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Your GCSEs aren't going to be a major factor when it comes to applying for a TC, though it may be worth mentioning it on the application form (though it seems to be the case employers are more harsh as to what they judge to be mitigating circumstances than unis, schools, exam boards etc.)

You will need good A Levels though, many firms automatically filter out anyone with less than AAB and that could well be AAA by the time you apply. Of course your degree will have to be a 2.1 and you will need to stand out from the crowd in some way for top firms, through things such as very good extra curriculars, work experience or by having a First.
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Phil Dunphy
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(Original post by roh)
Your GCSEs aren't going to be a major factor when it comes to applying for a TC, though it may be worth mentioning it on the application form (though it seems to be the case employers are more harsh as to what they judge to be mitigating circumstances than unis, schools, exam boards etc.)

You will need good A Levels though, many firms automatically filter out anyone with less than AAB and that could well be AAA by the time you apply. Of course your degree will have to be a 2.1 and you will need to stand out from the crowd in some way for top firms, through things such as very good extra curriculars, work experience or by having a First.
Would it be worth getting involved with more outrageous ECs to stand out? Ie: skydiving, etc.
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(Original post by Phil Dunphy)
Would it be worth getting involved with more outrageous ECs to stand out? Ie: skydiving, etc.
No, get involved in ECs and do well in them. So don't just do a sport, be the team captain (or compete at a very high level, but you tend to have to be doing the sport already for that to happen); don't just debate, do well in intra-uni competitions; don't just be in you subject's society, be treasurer etc. Or do things where you have to organise yourself a lot, so fundraising to climb Kili/Everest base camp is a common one.

Just do things which allow you to showcase all the skills they look for (leadership, teamwork, initiative, etc.) more than other candidates can.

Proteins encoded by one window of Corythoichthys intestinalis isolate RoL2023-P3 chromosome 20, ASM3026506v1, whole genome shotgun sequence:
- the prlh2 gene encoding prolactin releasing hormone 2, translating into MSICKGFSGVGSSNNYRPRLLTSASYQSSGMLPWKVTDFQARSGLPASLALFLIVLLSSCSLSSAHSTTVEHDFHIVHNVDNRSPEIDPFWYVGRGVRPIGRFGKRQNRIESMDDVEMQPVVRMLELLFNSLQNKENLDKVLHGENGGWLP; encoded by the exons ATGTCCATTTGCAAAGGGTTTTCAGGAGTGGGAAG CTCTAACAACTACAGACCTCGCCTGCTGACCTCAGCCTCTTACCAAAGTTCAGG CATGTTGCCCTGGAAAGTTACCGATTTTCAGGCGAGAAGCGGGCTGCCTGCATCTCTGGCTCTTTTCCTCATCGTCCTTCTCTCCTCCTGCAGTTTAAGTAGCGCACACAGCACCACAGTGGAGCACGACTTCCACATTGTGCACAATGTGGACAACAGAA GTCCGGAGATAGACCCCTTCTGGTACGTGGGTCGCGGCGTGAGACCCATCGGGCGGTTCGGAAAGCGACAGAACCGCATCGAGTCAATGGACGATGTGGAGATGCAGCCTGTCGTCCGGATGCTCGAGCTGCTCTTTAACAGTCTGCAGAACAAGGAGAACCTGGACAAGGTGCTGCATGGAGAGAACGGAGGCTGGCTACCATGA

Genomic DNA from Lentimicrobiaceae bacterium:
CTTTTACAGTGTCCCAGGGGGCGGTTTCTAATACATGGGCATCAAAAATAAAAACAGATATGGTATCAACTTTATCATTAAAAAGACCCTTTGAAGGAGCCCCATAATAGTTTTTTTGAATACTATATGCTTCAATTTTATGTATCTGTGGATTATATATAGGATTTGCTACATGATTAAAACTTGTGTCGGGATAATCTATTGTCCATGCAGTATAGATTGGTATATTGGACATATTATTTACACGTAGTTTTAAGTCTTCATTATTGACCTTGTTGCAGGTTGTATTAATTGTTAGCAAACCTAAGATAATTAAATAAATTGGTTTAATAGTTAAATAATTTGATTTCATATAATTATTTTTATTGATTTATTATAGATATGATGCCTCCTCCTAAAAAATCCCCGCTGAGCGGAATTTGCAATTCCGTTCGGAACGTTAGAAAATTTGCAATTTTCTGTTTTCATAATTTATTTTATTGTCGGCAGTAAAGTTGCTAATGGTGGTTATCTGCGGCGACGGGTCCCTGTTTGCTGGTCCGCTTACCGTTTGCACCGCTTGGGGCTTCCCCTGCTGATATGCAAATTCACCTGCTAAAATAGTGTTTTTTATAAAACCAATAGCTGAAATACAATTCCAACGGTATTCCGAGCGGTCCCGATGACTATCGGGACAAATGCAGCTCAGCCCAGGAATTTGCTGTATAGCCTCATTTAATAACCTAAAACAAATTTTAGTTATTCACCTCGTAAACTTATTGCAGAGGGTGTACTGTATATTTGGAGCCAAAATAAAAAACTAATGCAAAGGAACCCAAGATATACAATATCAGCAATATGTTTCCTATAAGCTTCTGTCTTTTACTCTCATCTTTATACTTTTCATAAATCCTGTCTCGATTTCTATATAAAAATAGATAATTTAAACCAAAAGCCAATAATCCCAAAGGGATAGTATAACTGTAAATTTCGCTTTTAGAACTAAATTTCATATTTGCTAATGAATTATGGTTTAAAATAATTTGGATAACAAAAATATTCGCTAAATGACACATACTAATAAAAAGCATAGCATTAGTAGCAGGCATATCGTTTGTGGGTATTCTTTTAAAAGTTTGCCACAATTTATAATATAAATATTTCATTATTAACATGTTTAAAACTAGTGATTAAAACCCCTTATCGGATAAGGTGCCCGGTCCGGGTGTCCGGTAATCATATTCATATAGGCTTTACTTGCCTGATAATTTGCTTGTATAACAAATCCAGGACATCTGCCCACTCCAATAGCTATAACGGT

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Phil Dunphy
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(Original post by h-g-1)
Training contracts are extremely competitive and it's only getting more competitive as the number of law and non-law graduates continue...the numbers do not look to be diminishing.

For a non-law applicant, you would start applying for vacation schemes in your final year of university. I'm not sure how much research you've done but these are usually extremely useful in getting an insight into both the firm and different areas of law; in particular what different departments do and more importantly what solicitors in those departments do. For example, there is a difference between Corporate Finance solicitor and an Employment solicitor. Usually these vacation schemes will offer some route to getting a TC with the same firm so they are useful in that respect too. Then every year after that, you'd be looking to continue applying for vac schemes and for straight TCs as well although as time goes on, you'll apply for less vac schemes - particularly if you end up having got some under your belt.

Your ideal situation would be to get a TC then because firms usually will sponsor you for the GDL and the LPC which will save you at least the fees which cumulate to a little under £20,000. Sometimes, depending on your firm, you'll get maintenance grants which go towards your living expenses but by no means will cover all of it.